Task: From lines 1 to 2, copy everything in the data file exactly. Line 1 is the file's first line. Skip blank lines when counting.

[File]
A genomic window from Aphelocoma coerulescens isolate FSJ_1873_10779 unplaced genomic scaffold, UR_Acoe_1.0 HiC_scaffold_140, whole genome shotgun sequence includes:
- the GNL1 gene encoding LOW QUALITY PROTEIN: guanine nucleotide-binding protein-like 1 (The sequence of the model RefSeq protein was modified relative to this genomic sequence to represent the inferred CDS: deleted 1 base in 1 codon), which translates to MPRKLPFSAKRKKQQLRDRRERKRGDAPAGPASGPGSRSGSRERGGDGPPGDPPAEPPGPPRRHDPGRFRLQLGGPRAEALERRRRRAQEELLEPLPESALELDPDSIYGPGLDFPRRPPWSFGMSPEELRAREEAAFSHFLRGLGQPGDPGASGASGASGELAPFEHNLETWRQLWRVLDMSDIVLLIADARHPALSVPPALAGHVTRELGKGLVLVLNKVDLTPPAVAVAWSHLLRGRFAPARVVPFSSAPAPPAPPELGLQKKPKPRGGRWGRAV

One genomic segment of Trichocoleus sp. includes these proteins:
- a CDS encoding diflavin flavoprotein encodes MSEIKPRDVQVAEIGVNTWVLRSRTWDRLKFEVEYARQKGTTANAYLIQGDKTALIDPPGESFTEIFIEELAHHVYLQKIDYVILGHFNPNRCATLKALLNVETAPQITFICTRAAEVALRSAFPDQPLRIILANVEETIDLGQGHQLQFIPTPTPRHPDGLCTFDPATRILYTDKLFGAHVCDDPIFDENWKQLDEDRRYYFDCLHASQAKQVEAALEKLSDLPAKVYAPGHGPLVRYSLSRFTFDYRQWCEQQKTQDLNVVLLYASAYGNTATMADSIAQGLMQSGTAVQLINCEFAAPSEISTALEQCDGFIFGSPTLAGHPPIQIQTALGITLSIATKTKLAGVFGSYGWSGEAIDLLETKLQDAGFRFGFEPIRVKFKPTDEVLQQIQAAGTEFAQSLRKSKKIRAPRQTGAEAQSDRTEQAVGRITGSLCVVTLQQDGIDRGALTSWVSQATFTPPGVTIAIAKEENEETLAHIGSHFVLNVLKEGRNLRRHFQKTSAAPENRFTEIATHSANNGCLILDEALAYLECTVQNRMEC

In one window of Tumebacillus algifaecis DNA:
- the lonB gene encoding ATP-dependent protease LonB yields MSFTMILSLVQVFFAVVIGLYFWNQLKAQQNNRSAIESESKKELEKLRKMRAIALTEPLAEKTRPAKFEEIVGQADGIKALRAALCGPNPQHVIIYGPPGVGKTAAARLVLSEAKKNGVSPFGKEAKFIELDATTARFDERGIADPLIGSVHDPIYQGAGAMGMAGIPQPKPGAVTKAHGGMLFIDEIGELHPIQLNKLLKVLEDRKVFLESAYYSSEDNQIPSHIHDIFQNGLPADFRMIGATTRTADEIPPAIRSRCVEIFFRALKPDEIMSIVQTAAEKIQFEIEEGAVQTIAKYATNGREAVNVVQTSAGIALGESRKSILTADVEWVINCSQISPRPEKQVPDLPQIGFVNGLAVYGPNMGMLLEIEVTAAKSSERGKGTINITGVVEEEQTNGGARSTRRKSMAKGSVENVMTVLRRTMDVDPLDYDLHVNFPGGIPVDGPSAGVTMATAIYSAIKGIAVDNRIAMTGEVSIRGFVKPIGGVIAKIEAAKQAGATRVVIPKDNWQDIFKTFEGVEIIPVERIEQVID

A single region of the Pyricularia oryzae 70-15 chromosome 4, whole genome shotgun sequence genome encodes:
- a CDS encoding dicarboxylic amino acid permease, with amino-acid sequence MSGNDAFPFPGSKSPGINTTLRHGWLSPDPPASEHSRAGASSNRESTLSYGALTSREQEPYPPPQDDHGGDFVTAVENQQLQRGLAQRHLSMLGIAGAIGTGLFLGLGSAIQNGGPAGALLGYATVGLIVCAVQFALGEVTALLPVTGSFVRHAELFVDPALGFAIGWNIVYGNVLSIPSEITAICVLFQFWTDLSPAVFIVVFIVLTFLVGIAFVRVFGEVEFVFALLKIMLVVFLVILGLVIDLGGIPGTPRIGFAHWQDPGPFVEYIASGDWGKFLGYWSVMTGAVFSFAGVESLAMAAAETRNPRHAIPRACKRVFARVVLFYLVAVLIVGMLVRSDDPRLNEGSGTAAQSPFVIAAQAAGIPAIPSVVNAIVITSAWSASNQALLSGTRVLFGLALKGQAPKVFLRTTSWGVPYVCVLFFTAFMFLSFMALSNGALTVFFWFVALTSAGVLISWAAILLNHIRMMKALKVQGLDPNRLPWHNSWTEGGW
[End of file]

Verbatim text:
A genomic window from Aphelocoma coerulescens isolate FSJ_1873_10779 unplaced genomic scaffold, UR_Acoe_1.0 HiC_scaffold_140, whole genome shotgun sequence includes:
- the GNL1 gene encoding LOW QUALITY PROTEIN: guanine nucleotide-binding protein-like 1 (The sequence of the model RefSeq protein was modified relative to this genomic sequence to represent the inferred CDS: deleted 1 base in 1 codon), which translates to MPRKLPFSAKRKKQQLRDRRERKRGDAPAGPASGPGSRSGSRERGGDGPPGDPPAEPPGPPRRHDPGRFRLQLGGPRAEALERRRRRAQEELLEPLPESALELDPDSIYGPGLDFPRRPPWSFGMSPEELRAREEAAFSHFLRGLGQPGDPGASGASGASGELAPFEHNLETWRQLWRVLDMSDIVLLIADARHPALSVPPALAGHVTRELGKGLVLVLNKVDLTPPAVAVAWSHLLRGRFAPARVVPFSSAPAPPAPPELGLQKKPKPRGGRWGRAV